“Not my idea, Venarya, I swear,” Petrarca laughed, his hands in the air. “The old man concocted this whole scheme, as you probably already suspect. It was part of one of his mad gambits, but that’s a long story for another less-stressed time. Just bask in relief at the fact that I’m still alive.”
“For now,” Venarya muttered. Shaking her head, she continued, “Fine, then. I’ll get the full story from you later. I’m assuming that Yazril and Rinard don’t know about you either?”
“Correct,” Petrarca confirmed. “Though, I did, for want of a better word, leave before Yazril first arrived here, and Rinard only briefly met me a couple of times in meetings with then-Director Daressi. I doubt he’d recognize me after this long.
“Even so, I’m not planning on keeping them in the dark,” he assured her with a grin. “I asked Krane to perform that little charade just in case you showed up first. I guess I’m sort of glad you remember me.”
“Thanks,” she said, her eyes speaking volumes, though Petrarca’s grin didn’t falter. “And, speaking of Daressi, I’m assuming her retirement involved heading up your little operation?”
“Correct again,” Petrarca said. “Like I said, it’s a long story, but I promise to get you up to speed as soon as this current crisis is over.”
“Wait a second,” Director Rinard said, a lack of sleep compounding his confusion. “Aren’t you supposed to be dead?”
“You want to check my pulse to make sure?” Petrarca asked, chuckling.
“What? No, I mean, um…” Rinard trailed off.
“We know what you mean,” Venarya said, throwing a semi-chiding look at Petrarca. “We can deal with his resurrection later. But, from what I understand, we’ve got another issue to deal with.”
“From what Admiral Ancor’s told me so far, issue might be a little bit of an understatement,” Krane sighed.
“How so?” Intendant Yazril queried. “Kierd again?”
“Not exactly,” Rinard began, “At least, it doesn’t appear to look that way-”
“It’s probably best I recount the story Ancor reported, then we can try to draw conclusions and theories,” Krane interrupted, “Here’s what he told me.”
“I swear, sir!” the flustered Captain blurted out. “It blasted Otelen’s ship clear out of the water from a mile away!”
Admiral Ancor had encountered Captain Gepaco’s ship making haste back to the Cluster. Together with Captain Otelen, his ship had been sent to scout the area to the south. Gepaco now stood on the deck of the Cat’s Eye, while Ancor tried to extract any usable intelligence from the panicked officer.
“What exactly was it?” Admiral Ancor asked, trying to calm his subordinate.
“I have absolutely no idea, sir. It was still too dark to get a good look at it,” Gepaco said, regaining some composure. “Whatever it was, it was the size of a mountain, though!”
“Larger than one of our Juggernauts?” Ancor asked, his tone indicating a waning supply of patience.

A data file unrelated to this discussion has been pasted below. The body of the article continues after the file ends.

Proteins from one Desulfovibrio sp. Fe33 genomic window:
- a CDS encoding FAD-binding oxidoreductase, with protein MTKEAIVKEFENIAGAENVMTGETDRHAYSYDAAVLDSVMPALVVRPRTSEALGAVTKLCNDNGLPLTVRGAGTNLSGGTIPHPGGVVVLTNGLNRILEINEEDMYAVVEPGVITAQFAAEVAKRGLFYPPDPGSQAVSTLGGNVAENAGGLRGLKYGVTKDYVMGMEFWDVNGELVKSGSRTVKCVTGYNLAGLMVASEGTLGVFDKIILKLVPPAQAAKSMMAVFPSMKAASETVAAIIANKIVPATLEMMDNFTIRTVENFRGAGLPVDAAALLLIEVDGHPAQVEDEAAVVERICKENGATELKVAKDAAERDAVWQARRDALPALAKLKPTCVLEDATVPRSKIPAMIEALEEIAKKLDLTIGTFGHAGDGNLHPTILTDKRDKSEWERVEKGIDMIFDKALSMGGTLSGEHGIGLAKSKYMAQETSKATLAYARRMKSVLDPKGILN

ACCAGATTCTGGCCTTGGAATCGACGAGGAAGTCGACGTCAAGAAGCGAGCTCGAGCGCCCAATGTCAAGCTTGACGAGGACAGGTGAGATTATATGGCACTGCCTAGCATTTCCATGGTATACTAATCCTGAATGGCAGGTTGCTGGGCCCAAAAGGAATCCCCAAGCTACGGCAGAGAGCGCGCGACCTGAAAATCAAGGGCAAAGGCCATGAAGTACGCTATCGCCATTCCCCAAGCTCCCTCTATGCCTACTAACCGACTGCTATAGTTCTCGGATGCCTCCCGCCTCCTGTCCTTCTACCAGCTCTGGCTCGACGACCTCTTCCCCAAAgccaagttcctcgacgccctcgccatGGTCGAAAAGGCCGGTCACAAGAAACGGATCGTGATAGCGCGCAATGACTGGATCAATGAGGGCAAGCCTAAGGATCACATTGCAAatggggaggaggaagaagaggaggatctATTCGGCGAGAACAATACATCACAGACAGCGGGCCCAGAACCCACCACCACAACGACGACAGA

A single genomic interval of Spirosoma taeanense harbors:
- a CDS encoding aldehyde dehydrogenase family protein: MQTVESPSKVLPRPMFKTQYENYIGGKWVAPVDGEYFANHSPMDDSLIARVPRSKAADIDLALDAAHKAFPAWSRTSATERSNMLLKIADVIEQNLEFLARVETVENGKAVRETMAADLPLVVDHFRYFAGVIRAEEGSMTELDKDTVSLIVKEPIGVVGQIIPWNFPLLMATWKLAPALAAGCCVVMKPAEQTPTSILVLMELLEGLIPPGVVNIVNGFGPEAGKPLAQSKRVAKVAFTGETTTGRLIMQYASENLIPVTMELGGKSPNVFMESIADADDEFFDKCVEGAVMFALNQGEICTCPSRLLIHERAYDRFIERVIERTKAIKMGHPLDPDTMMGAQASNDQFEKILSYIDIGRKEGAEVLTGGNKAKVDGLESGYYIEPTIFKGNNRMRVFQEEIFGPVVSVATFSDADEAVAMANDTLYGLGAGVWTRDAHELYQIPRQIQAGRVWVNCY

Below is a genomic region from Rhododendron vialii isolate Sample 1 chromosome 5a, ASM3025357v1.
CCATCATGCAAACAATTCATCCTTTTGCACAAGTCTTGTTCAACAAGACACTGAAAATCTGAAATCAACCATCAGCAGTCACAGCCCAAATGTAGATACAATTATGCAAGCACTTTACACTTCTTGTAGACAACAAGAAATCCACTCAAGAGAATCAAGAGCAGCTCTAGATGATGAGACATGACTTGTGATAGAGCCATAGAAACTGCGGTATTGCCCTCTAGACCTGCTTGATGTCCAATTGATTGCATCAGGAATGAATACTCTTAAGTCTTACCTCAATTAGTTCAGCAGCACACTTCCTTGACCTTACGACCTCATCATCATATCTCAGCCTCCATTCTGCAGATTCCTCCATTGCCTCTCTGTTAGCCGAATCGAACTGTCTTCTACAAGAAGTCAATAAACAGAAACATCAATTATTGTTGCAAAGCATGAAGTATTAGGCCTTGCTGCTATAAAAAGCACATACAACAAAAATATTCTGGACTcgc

“That wasn’t an exaggeration, sir! A Juggernaut might as well have been a flea compared to whatever that thing was.”
If true, then that was more than a little disturbing to hear, Ancor thought.
“And it was equipped with weapons similar to our defense platforms?” Ancor prodded.
“Well, not quite, sir,” Gepaco said, a look of mild consternation on his face. “It was more like a solid beam of light, not individual spheres like on our weapons. I’ve never seen anything like it before!”
“You’re sure you weren’t just looking at a spotlight, right?”
“If it was, that spotlight was pretty damned destructive… er, sir.”
“I see…” Ancor trailed off, ignoring Gepaco’s momentary lapse in discipline as he considered his course of action.
“There is one more thing, sir,” Gepaco added a little meekly.
Ancor simply raised an eyebrow.
“I’m not exactly sure if they’re headed for the Cluster,” Gepaco explained, mild confusion starting to work its way back into his expression. “Whatever that thing is, it’s almost due south of our position. But, it seems to be bearing slightly northwest. Mind you, we didn’t stick around to get a good look at its wake before heading back. However, the only place of any note in that direction is-”
“What the hell is that thing?” Ancor murmured.
After unsuccessfully trying to get more pertinent information from Gepaco, Ancor had dispatched him back to the Cluster with instructions to have them alert Fleet Admiral Krane to the state of affairs. They were also to send another scout fleet to assess the situation, should Ancor fail.
Now, Ancor had no idea what he was looking at. The small amount of light put out by the Dark Sister highlighted a dark-coloured structure, which resembled nothing more than a titanic four sided pyramid. Each side had to have been at least a mile and a half long. The peak of the pyramid appeared to have been truncated by about a third, culminating in a large platform at the top.
Still, its peak loomed almost a mile above sea level. Ancor wasn’t sure as to the purpose of the platform, but he could make out four large cylinders mounted to the corners. Did Gepaco get his story garbled, and were those actually spotlights? They certainly looked like no weapon he could recognize. Still, he couldn’t chance risking his ships. Best to maintain a safe distance for now.
There was no crew of any kind visible anywhere, and it had made no hostile motions toward them. In fact, Ancor idly wondered if the thing was simply adrift.
However, he had opted to keep his fleet at a distance of almost two miles, just to make sure they didn’t share Otelen’s fate.
“No response to any of our signals, sir,” his first officer Yalic reported. “It’s as if no one’s home.”
“I expected as much,” Ancor replied. “Keep trying, though.”
Compounding everything was the fact that the bizarre floating behemoth seemed to be made entirely of stone. Despite the low light, their spyglasses had observed deformations, chips, and markings all seemingly consistent with stonework.
I’ll have to try to get a better look at it in the morning, if I can, Krane thought. How in blazes did they get rocks to float, though?
“Sir?” he heard Yalic say.
“Yes, Lieutenant? Did you get a response from them?”
“No, sir. It’s something else,” Yalic began. “I could be mistaken on this, and it very well could be a trick of the light, but…”
“I could swear that thing’s hovering just slightly above the water, sir.”
That certainly put a new spin on things.